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I have searched for this answer for a long while but haven't got it. Why is diazobenzene named so and not phenyl diazobenzene or something? The group with two bonded nitrogens is the diazo group. Why does the term diazobenzene refer to a molecule with two benzene rings?

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    $\begingroup$ Does it?$\;\!\!$ $\endgroup$ – Ivan Neretin Sep 13 '18 at 14:15
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Diazo group is $\ce{=N2}$.

Example: diazomethane $\ce{CH2=N2}$
(detailed structure: $\ce{H2C=N+=N- <-> H2C^{-}-N+\bond{#}N}$)

$\ce{-N=N-}$ is azo group.

Example: azomethane $\ce{CH3-N=N-CH3}$
However, preferred names are based on diazene $\ce{HN=NH}$, so better name for azomethane is dimethyldiazene.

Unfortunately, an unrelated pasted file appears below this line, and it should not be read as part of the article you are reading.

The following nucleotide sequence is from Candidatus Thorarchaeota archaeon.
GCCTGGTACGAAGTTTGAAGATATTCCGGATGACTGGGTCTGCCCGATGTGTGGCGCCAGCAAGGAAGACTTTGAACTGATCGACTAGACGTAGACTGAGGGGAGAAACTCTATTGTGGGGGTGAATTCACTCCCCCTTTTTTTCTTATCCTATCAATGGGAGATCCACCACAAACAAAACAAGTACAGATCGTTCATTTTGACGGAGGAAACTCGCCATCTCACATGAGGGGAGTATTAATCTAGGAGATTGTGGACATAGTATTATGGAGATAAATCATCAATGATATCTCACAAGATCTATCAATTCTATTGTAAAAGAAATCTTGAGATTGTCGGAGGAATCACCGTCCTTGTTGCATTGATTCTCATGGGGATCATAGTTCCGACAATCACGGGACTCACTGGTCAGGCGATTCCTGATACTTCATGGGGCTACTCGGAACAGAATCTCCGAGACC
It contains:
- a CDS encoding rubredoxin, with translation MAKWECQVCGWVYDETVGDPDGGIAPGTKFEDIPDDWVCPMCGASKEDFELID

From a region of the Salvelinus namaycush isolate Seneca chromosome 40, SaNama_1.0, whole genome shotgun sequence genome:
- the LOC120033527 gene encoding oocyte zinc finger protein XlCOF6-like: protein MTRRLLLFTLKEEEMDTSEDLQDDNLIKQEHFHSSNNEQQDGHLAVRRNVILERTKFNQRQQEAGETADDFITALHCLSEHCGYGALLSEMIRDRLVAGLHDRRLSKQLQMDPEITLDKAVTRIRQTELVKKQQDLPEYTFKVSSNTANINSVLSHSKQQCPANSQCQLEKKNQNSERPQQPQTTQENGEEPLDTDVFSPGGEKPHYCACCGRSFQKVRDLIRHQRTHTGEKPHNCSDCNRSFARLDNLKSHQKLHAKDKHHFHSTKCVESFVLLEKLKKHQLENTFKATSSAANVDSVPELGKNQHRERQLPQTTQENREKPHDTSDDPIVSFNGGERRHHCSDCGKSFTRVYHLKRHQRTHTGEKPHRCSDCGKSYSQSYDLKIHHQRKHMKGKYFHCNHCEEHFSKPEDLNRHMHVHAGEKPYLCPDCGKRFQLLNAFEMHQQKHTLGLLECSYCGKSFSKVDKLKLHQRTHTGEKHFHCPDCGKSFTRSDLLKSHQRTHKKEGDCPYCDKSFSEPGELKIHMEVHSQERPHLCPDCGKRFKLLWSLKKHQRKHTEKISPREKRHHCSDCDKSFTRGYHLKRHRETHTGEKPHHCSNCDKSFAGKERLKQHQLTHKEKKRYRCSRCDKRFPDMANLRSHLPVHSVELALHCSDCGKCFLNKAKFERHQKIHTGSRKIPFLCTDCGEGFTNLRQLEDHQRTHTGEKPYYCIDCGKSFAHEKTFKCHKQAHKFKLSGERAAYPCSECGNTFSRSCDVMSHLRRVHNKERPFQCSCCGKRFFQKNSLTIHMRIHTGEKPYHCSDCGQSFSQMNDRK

So, note that “diazobenzene” does not exist. You obviously mean “azobenzene”, $\ce{C6H5-N=N-C6H5}$, whose preferred name is diphenyldiazene.

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  • $\begingroup$ Actually my book had written diazobenzene, I think it was a misprint. $\endgroup$ – Hema Sep 13 '18 at 14:37
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    $\begingroup$ @Hema I wonder what the structure was.. there are similar compounds, diazonium salts, like $\ce{C6H5-N_{2}^{+} X^{-}}$ $\endgroup$ – mykhal Sep 13 '18 at 14:39
  • $\begingroup$ the structure in my book was of azobenzene $\endgroup$ – Hema Sep 13 '18 at 14:40

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